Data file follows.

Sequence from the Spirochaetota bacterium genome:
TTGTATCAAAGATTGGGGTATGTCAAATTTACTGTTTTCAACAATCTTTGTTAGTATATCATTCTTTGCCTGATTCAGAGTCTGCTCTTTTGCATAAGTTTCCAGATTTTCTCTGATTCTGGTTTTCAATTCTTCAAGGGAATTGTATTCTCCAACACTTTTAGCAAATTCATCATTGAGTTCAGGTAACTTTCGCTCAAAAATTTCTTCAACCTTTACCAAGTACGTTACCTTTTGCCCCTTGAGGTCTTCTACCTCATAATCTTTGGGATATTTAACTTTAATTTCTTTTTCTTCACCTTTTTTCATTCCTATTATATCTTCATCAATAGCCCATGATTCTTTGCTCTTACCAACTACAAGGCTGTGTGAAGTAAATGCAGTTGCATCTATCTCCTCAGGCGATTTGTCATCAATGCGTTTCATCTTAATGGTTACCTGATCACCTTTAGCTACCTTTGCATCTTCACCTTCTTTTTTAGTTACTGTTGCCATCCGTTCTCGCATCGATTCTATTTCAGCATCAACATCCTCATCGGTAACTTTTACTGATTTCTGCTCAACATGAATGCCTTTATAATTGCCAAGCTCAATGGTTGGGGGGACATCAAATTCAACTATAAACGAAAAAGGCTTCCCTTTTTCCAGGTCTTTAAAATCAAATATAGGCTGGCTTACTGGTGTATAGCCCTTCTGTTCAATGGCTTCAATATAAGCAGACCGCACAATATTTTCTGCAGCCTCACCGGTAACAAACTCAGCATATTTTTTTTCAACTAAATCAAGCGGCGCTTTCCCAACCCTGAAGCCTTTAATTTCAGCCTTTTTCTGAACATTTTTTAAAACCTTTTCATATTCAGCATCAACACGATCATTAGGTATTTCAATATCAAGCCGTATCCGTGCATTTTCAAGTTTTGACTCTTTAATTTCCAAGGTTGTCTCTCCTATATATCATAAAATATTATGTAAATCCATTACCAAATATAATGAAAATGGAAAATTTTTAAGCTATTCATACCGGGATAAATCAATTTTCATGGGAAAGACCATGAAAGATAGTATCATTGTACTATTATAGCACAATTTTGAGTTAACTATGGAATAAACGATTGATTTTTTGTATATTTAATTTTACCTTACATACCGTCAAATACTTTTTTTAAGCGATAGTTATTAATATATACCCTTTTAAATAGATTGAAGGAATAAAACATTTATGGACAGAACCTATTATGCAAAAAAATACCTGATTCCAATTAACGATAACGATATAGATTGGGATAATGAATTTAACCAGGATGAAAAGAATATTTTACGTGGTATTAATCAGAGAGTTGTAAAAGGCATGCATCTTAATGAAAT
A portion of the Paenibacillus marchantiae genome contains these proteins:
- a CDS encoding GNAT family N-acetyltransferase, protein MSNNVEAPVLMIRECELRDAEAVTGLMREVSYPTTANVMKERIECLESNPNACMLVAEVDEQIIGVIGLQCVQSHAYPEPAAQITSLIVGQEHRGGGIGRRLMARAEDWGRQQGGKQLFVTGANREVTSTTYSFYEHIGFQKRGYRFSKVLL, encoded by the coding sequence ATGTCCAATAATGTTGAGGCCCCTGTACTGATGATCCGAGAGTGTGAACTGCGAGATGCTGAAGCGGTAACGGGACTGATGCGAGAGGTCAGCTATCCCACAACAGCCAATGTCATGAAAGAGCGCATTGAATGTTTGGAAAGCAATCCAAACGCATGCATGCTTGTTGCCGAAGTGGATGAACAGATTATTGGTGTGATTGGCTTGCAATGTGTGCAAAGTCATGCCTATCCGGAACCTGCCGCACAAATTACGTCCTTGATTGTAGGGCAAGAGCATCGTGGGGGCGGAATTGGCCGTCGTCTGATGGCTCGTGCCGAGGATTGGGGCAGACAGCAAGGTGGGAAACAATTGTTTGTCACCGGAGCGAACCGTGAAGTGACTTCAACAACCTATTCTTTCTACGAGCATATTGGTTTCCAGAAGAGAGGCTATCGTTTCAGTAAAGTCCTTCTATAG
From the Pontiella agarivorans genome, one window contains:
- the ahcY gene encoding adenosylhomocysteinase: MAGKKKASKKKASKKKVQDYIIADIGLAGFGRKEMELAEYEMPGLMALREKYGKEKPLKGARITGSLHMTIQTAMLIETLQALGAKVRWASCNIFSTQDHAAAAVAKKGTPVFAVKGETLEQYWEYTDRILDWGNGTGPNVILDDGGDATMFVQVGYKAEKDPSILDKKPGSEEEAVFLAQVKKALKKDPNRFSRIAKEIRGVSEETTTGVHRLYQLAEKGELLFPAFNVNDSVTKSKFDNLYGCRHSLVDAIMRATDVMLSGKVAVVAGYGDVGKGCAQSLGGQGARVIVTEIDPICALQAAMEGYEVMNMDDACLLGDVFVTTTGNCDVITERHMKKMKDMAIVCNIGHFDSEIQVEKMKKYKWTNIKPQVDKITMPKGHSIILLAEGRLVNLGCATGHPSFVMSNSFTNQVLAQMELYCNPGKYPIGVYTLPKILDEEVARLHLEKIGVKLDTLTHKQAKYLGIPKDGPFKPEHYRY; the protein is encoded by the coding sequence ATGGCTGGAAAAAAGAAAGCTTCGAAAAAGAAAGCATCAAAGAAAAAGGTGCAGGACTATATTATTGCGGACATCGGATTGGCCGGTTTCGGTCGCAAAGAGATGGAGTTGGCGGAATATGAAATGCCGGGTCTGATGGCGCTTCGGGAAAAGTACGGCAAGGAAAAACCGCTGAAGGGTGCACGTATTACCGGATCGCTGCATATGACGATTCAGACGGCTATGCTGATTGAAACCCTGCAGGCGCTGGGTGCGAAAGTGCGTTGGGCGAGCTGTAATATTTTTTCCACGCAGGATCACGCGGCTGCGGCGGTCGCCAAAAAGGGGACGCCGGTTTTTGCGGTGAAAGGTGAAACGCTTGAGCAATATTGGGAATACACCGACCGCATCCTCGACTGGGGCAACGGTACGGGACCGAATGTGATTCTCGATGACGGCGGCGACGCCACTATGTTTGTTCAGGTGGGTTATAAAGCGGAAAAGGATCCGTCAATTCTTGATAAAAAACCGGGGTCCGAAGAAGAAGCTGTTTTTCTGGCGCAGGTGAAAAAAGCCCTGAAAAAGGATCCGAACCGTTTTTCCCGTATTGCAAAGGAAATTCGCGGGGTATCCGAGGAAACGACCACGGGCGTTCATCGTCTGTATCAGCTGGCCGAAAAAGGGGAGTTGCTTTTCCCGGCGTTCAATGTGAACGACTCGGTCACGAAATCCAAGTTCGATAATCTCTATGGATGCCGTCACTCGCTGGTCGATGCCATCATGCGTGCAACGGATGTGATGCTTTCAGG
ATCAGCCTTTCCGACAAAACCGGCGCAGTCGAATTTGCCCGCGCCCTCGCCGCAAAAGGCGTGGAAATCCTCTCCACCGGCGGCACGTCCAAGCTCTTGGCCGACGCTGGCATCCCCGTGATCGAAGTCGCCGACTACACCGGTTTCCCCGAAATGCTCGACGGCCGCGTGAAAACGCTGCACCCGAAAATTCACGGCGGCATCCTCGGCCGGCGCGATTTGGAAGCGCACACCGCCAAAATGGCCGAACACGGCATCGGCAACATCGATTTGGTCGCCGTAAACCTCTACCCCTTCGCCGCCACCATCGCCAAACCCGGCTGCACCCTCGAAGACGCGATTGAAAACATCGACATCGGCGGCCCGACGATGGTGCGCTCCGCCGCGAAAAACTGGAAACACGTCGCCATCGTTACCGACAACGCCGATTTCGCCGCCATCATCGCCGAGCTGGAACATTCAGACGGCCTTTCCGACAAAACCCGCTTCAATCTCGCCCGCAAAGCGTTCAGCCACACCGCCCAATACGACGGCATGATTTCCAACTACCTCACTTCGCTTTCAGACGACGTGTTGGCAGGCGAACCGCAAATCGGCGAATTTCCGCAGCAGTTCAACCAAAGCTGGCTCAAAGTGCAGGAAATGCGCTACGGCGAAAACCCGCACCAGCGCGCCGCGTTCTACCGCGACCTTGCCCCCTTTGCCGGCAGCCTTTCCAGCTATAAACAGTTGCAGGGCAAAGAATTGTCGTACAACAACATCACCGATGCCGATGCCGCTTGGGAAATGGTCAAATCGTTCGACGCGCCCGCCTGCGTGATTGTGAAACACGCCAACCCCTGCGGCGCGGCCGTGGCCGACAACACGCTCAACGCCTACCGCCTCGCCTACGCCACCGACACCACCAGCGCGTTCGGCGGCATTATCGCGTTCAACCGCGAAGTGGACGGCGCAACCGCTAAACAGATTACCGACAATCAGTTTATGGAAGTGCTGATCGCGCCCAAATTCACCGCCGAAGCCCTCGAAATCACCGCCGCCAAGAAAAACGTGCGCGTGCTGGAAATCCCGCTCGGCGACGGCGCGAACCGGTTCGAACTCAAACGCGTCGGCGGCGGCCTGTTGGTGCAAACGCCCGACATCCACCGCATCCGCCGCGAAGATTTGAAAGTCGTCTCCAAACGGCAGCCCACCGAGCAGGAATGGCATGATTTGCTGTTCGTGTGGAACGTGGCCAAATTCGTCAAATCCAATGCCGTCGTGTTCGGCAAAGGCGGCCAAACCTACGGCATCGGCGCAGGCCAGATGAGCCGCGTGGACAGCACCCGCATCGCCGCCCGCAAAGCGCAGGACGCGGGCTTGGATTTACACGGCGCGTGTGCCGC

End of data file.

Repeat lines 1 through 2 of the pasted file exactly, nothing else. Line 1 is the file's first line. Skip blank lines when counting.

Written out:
Sequence from the Spirochaetota bacterium genome:
TTGTATCAAAGATTGGGGTATGTCAAATTTACTGTTTTCAACAATCTTTGTTAGTATATCATTCTTTGCCTGATTCAGAGTCTGCTCTTTTGCATAAGTTTCCAGATTTTCTCTGATTCTGGTTTTCAATTCTTCAAGGGAATTGTATTCTCCAACACTTTTAGCAAATTCATCATTGAGTTCAGGTAACTTTCGCTCAAAAATTTCTTCAACCTTTACCAAGTACGTTACCTTTTGCCCCTTGAGGTCTTCTACCTCATAATCTTTGGGATATTTAACTTTAATTTCTTTTTCTTCACCTTTTTTCATTCCTATTATATCTTCATCAATAGCCCATGATTCTTTGCTCTTACCAACTACAAGGCTGTGTGAAGTAAATGCAGTTGCATCTATCTCCTCAGGCGATTTGTCATCAATGCGTTTCATCTTAATGGTTACCTGATCACCTTTAGCTACCTTTGCATCTTCACCTTCTTTTTTAGTTACTGTTGCCATCCGTTCTCGCATCGATTCTATTTCAGCATCAACATCCTCATCGGTAACTTTTACTGATTTCTGCTCAACATGAATGCCTTTATAATTGCCAAGCTCAATGGTTGGGGGGACATCAAATTCAACTATAAACGAAAAAGGCTTCCCTTTTTCCAGGTCTTTAAAATCAAATATAGGCTGGCTTACTGGTGTATAGCCCTTCTGTTCAATGGCTTCAATATAAGCAGACCGCACAATATTTTCTGCAGCCTCACCGGTAACAAACTCAGCATATTTTTTTTCAACTAAATCAAGCGGCGCTTTCCCAACCCTGAAGCCTTTAATTTCAGCCTTTTTCTGAACATTTTTTAAAACCTTTTCATATTCAGCATCAACACGATCATTAGGTATTTCAATATCAAGCCGTATCCGTGCATTTTCAAGTTTTGACTCTTTAATTTCCAAGGTTGTCTCTCCTATATATCATAAAATATTATGTAAATCCATTACCAAATATAATGAAAATGGAAAATTTTTAAGCTATTCATACCGGGATAAATCAATTTTCATGGGAAAGACCATGAAAGATAGTATCATTGTACTATTATAGCACAATTTTGAGTTAACTATGGAATAAACGATTGATTTTTTGTATATTTAATTTTACCTTACATACCGTCAAATACTTTTTTTAAGCGATAGTTATTAATATATACCCTTTTAAATAGATTGAAGGAATAAAACATTTATGGACAGAACCTATTATGCAAAAAAATACCTGATTCCAATTAACGATAACGATATAGATTGGGATAATGAATTTAACCAGGATGAAAAGAATATTTTACGTGGTATTAATCAGAGAGTTGTAAAAGGCATGCATCTTAATGAAAT